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How to wire 3 terminal green illuminated rocker switch?

Discussion in 'Electronic Basics' started by Kasterborus, Jan 2, 2008.

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  1. Kasterborus

    Kasterborus Guest

  2. JeffM

    JeffM Guest

    If you are going to be messing with electrical stuff,
    you need to learn how to use a(n ohm) meter.
  3. Kasterborus

    Kasterborus Guest

    OK so I measured the resistance and got 35 ohms between 2 pairs of
    terminals, but 0 across only one pair - so would these be the
    terminals to connect the 125v supply to?

    This is a (hopefully educated) guess, confirmation would make me feel

  4. JeffM

    JeffM Guest

    Confirm by throwing the switch.
  5. Kasterborus

    Kasterborus Guest

    OK final question - I have a 12v DC line that I can connect to the
    third (unused) terminal.

    However I don't quite understand what is connected on the other side
    of the lamp - the two other terminals are connected to an AC line, so
    would I be able to use the 12v DC to supply the lamp?

    I don't think it's possible, what do you think?
  6. JeffM

    JeffM Guest

    If I understand correctly, you are switching 120Vac.
    So, NO. Don't do that. There is no obvious return path.

    I don't see a practical path for the lamp existing.
    You would have to use up 90% of the line voltage elsewhere
    to get the bulb to work.
    This also ASSuMEs there isn't the added complication
    that the "lamp" is a LED with a low reverse breakdown voltage.
  7. ehsjr

    ehsjr Guest

    The picture of your switch shows it is an SPST.
    That means only 2 of the three terminals are connected to the
    switch contact inside. One of those two terminals is also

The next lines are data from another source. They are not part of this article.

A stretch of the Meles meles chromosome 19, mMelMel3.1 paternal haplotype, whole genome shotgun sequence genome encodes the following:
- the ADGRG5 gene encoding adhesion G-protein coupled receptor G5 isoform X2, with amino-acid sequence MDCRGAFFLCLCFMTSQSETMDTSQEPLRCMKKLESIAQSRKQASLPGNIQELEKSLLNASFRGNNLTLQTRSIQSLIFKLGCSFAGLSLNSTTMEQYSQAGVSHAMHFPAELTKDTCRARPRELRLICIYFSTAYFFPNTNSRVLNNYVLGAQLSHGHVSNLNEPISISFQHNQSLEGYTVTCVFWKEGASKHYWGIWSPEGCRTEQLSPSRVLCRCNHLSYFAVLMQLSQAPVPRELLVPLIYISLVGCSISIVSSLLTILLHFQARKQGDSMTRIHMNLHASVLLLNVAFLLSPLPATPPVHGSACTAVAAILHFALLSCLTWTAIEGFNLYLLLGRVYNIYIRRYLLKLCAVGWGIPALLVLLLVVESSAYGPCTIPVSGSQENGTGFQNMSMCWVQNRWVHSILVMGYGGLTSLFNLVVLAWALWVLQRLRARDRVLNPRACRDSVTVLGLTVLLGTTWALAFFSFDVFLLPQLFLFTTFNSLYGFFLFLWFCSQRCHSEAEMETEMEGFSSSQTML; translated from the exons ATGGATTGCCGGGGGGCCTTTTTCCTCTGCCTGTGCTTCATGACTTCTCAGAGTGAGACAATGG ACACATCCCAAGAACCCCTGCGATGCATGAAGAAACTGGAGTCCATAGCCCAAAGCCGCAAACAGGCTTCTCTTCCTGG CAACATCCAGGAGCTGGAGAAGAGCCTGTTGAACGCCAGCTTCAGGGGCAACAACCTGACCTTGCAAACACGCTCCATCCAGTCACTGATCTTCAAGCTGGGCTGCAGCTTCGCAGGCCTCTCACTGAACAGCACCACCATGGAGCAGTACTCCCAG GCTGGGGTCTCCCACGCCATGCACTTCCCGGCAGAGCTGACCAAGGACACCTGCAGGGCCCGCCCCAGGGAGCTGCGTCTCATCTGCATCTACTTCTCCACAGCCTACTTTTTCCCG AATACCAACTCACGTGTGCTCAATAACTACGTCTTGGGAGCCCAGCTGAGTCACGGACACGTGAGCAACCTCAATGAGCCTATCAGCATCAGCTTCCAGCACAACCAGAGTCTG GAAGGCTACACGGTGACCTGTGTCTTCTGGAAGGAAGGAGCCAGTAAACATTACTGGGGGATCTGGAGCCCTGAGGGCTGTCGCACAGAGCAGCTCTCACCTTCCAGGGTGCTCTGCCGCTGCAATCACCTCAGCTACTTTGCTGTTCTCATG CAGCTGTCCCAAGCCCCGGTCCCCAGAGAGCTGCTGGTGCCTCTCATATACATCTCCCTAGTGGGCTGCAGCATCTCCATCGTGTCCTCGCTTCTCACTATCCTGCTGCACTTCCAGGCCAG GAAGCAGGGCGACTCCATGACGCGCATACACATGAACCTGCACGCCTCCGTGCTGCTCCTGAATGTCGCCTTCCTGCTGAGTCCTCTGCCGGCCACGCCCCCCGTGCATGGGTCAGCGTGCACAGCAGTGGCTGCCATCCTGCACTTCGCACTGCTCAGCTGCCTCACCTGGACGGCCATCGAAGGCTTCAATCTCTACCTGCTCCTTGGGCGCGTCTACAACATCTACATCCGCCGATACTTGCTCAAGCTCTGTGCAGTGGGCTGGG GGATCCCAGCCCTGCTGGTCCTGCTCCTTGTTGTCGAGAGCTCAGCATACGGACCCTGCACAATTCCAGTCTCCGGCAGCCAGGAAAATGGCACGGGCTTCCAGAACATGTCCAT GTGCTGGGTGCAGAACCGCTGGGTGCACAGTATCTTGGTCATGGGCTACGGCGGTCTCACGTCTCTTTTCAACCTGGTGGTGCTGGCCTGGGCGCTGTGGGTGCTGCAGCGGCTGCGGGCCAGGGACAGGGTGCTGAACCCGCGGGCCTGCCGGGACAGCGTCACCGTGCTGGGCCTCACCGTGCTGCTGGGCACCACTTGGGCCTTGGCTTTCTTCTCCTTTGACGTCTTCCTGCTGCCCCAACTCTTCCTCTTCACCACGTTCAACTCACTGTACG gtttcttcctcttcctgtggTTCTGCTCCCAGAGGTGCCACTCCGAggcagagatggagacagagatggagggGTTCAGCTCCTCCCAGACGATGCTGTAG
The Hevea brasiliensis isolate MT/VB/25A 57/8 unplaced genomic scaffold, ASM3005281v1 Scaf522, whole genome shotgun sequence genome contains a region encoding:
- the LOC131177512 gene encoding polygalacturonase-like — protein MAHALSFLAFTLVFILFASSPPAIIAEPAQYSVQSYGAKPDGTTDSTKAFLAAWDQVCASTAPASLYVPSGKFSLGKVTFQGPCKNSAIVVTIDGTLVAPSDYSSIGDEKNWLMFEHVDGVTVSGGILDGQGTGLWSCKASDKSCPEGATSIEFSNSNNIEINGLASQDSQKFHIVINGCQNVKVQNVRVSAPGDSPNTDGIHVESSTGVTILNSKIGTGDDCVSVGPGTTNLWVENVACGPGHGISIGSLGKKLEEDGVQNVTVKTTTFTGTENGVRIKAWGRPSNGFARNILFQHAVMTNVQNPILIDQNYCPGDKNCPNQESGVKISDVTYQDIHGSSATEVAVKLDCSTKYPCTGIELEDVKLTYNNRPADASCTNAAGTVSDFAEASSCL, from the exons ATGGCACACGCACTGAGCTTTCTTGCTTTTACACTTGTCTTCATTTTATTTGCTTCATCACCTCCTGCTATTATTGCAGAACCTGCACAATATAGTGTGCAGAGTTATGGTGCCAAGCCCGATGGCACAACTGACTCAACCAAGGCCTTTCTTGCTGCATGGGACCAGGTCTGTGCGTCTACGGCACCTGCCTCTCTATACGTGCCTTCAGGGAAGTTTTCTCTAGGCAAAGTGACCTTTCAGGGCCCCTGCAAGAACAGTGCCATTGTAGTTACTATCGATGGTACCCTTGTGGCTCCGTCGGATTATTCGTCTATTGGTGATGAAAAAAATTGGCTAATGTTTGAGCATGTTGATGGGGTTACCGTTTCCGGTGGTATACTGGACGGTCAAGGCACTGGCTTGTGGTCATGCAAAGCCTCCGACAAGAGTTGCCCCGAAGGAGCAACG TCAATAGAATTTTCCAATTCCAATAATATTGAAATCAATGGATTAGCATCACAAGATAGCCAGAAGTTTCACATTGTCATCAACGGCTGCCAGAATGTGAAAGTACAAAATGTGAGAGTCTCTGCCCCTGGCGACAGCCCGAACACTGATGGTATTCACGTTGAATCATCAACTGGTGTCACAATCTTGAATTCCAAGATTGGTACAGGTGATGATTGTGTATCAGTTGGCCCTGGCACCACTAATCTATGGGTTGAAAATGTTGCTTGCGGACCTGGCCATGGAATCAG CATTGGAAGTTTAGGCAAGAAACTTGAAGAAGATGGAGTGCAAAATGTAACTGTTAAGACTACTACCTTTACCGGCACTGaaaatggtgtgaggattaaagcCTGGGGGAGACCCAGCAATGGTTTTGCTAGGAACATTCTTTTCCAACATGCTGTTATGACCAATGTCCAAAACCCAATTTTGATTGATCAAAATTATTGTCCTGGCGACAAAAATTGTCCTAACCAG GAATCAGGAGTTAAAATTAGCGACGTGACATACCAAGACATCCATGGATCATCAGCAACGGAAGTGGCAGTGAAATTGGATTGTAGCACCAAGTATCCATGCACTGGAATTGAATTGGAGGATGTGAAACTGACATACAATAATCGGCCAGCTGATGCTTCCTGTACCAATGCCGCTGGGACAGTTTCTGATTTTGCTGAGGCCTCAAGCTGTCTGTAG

connected to the the indicator light. The third terminal is
    connected only to the indicator light.

    With your ohmmeter, find the two terminals that measure 0 ohms
    with the rocker in one position, and open circuit in the other
    position. Those two terminals are for switching the 125 volts.
    The remaining terminal (call it terminal C) connects to the
    indicator bulb inside the switch. Terminal C measures 35 ohms
    to one of the other terminals, regardless of the rocker switch
    position. That terminal is connected to the bulb inside the switch.
    The remaining terminal will measure 35 ohms to terminal C with
    the rocker in one position, and it will measure open circuit
    with the rocker in the opposite position.

    A "schematic" of your switch looks like this:

    o o-Bulb-o

    The above "schematic" does not necessarily relate
    to the physical position of the terminals on your

  8. Rich Grise

    Rich Grise Guest

    It's clearly the one against which he measured the 39 (or whatever it was)
    ohms. That is, the lamp shares one terminal with one contact of the switch.

    It will have to be wired in a way such that the common terminal is the
    12V return, either with an isolated 12V or an isolated 115.

    Apparently, in some countries, it's still legal to ground one side of the line.

    And he should check if the lamp is an LED - 39 ohms sounds like a cold

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